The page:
The topic of gamification has been getting a lot of attention. It sounds like a great idea – making work more game-like, and creating friendly competition within a sales or service team. But many still wonder how much they want to invest in that idea, and what kind of results to expect.Over the last year since we launched the initial version of our contest/gamification app, Contest Builder, we’ve spoken to hundreds of sales managers and heads of sales operations. In that time, we’ve learned how companies are approaching the use of gamification within their organizations. We’ve also signed up a nice roster of clients who have shared metrics and success stories of their own. Below is a summary of what we’ve gathered.
Adoption Matters – Big Time
Investing in a corporate CRM system, with salesforce.com being the most common for a sales or service organization, is an expensive proposition. According to research from Destination CRM, a company with 50 salespeople will spend $200,000 in their first year alone on the software and related services and support. A company with 200 users can easily spent close to $2 million when considering software , implementation services, and internal personnel to manage. In our own informal poll with 150+ sales managers, only 29% of them said that most of their salespeople are using CRM like they want them to.
So stop for a second and think about how much you’re investing in your CRM system, and how many of the end users are really using it like you want them to. Your vision when purchasing the system was having great data to manage your business. Are you fully realizing that investment?
Metrics & Success Stories
So the opportunity to use gamification makes sense. The adoption problem is a real one. But if you’re like me, you want to see some tangible results and metrics. Following are a few specific examples our clients have shared with us:
- Comcast: Like most sales organizations, sales contests have long been a regular part of their culture to drive key sales behaviors throughout the year. Now that Comcast’s 2,000+ salespeople are on Salesforce, they saw an opportunity to start managing contests within Salesforce to get salespeople more engaged within the CRM system day-to-day. Plus, Comcast empowered local sales managers with an easy-to-use tool to create their own contests. Sales managers are constantly facing some behavior they want to motivate, and now they can without waiting and relying on corporate. When assessing a contest that was run outside of Salesforce, to one that was run within Salesforce using Contest Builder, the latter resulted in a 127% incremental increase in the appointments set each day by the sales team.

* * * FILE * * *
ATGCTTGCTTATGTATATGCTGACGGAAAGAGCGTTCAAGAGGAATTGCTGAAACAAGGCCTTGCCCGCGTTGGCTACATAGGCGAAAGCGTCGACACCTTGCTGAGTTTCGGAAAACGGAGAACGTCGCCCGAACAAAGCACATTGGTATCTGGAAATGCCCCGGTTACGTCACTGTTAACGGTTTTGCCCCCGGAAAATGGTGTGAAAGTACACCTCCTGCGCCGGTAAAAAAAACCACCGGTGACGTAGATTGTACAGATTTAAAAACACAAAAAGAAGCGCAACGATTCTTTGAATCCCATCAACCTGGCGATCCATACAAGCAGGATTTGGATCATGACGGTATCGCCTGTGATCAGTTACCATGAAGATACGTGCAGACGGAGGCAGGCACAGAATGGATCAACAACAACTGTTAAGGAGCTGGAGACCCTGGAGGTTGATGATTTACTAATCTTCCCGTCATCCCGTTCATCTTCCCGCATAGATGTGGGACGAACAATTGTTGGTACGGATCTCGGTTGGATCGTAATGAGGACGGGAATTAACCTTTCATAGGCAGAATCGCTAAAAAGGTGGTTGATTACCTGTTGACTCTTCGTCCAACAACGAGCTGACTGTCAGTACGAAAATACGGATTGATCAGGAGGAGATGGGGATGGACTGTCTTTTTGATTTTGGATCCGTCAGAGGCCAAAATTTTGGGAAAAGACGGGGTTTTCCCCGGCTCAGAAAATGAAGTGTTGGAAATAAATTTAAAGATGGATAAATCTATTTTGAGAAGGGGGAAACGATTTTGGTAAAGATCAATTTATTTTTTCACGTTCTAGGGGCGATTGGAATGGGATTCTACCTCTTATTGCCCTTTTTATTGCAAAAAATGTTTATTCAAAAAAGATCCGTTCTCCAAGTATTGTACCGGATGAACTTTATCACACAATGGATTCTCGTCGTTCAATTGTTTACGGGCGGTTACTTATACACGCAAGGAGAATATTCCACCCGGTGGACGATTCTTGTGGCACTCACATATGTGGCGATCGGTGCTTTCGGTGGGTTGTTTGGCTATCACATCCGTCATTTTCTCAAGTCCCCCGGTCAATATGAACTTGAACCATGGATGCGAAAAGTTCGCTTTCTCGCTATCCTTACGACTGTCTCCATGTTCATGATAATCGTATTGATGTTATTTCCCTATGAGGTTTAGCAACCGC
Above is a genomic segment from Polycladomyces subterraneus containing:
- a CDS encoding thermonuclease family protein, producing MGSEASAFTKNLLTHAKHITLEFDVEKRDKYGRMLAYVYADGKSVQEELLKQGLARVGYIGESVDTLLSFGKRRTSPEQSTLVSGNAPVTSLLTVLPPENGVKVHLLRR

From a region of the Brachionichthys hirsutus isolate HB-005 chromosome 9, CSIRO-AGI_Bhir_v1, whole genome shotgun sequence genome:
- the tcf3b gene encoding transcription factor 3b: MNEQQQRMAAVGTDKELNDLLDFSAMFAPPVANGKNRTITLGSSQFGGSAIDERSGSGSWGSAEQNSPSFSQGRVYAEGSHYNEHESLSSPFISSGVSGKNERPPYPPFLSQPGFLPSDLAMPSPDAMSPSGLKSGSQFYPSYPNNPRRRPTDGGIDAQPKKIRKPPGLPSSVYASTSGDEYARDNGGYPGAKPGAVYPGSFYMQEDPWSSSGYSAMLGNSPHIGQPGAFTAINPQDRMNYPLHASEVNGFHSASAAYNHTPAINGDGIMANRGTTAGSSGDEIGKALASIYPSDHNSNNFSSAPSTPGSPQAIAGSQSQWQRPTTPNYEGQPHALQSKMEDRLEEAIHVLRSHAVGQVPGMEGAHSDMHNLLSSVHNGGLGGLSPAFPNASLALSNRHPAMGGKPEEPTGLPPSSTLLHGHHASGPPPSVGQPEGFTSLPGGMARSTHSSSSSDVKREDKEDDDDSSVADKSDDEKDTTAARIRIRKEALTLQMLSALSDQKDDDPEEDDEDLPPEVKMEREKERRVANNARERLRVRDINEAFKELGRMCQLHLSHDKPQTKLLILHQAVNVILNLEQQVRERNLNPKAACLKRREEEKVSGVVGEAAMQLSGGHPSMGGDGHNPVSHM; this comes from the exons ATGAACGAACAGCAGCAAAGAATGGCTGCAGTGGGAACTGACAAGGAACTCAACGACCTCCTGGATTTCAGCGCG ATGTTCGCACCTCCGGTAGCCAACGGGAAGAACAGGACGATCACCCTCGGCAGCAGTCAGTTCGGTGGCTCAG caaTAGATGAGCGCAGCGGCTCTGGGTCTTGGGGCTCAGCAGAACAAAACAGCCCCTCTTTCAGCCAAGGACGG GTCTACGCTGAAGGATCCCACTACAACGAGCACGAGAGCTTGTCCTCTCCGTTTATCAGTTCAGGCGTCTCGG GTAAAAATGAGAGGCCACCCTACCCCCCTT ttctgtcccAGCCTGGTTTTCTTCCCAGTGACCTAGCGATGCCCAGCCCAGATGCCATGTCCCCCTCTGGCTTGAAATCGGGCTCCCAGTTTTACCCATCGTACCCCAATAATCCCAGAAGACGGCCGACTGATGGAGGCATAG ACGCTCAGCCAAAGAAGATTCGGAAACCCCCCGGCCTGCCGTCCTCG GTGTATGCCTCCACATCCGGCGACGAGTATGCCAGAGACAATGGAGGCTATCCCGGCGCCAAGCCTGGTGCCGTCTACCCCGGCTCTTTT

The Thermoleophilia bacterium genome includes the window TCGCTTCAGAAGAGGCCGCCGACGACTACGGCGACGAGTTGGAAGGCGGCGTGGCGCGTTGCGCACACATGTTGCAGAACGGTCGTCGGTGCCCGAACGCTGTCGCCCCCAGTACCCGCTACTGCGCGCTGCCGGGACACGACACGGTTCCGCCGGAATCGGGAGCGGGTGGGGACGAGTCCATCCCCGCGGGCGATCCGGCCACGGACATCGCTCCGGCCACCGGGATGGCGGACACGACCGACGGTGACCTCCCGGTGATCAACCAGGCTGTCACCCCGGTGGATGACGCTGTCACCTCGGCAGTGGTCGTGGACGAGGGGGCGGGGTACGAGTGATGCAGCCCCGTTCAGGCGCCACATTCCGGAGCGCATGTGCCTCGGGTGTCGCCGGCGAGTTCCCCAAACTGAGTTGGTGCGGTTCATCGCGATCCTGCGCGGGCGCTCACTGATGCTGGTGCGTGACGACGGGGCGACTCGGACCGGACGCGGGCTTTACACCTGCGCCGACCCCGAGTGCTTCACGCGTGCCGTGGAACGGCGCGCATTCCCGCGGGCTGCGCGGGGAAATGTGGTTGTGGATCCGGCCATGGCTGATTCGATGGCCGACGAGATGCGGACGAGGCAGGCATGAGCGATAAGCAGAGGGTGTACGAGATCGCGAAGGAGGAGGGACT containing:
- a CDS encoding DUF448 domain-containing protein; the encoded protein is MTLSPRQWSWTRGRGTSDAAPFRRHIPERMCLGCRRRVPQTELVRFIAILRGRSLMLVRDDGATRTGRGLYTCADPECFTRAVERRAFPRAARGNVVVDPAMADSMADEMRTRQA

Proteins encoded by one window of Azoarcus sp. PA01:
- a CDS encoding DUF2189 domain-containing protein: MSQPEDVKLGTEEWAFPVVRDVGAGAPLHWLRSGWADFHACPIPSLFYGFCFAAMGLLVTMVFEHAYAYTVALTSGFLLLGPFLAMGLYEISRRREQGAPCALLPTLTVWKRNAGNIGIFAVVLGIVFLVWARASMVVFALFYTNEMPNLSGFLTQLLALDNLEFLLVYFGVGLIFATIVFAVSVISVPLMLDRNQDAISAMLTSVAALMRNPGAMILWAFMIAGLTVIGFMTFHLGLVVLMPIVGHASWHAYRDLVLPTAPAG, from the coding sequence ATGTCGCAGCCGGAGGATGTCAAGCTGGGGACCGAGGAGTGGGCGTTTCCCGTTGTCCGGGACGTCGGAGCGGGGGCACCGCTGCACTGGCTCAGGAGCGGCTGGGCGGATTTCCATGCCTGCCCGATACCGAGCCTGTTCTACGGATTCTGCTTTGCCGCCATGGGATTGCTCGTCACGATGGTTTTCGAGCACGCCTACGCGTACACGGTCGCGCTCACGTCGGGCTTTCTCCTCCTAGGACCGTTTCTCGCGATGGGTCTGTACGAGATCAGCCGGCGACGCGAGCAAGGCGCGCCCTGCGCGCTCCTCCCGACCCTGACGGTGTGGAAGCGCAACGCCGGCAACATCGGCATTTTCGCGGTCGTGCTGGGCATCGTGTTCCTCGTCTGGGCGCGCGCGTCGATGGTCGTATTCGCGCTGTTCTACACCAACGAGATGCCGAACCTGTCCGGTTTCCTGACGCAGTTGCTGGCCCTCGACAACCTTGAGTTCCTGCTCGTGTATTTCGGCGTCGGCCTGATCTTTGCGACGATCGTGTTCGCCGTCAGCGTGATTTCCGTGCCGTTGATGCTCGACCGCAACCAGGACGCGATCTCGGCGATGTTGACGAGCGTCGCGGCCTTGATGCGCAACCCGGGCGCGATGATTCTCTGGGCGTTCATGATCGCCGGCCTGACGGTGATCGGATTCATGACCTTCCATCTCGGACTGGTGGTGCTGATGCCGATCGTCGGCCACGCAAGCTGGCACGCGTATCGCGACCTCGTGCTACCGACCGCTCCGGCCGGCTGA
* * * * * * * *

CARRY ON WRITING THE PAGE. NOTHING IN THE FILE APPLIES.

- Lawley Insurance: Lawley was struggling with their sales forecasting because of messy Opportunity data within Salesforce. Close dates and sales stages weren’t updated regularly and sales activity wasn’t being logged consistently. So they tried gamifying it with a competition around data clean up. In 2-weeks, Lawley saw 152% more updates to close dates than in the prior 8-months combined. Lawley experienced an immediate impact on their sales forecasting, and is now able to quickly and easily pull together a team competition whenever they need it.
- Detroit Pistons: Similar to Comcast, the Pistons ticket sales team was looking for new ways to engage reps within Salesforce day-to-day. While adoption is key to realizing your CRM investment, what managers really want is more sales. When comparing a contest they ran within Salesforce using Contest Builder to one run outside (managed via basic reports and spreadsheets), they experienced an 18% increase in ticket sales.
- ePrize: ePrize launched a new mobile advertising product that management felt would be an easy add-on. However, the team went several months with little sales of this new offering. The sales team was fully trained, there was plenty of marketing collateral, and the pricing was right. The problem was that people needed to change their habits and get comfortable pitching the new product. So, ePrize ran a competition to reward points every time someone pitched the new product. They rewarded the pitch, not the sale, because pitching the product was the behavior trying to be changed. In a matter of weeks, ePrize saw a 230% increase in sales of this new product, which sustained well after the competition was over. Habits were changed for the long run.
So gamification of a sales or service team is more than fun idea. It works.
To see the detailed presentations around these case studies, visit our SlideShare page.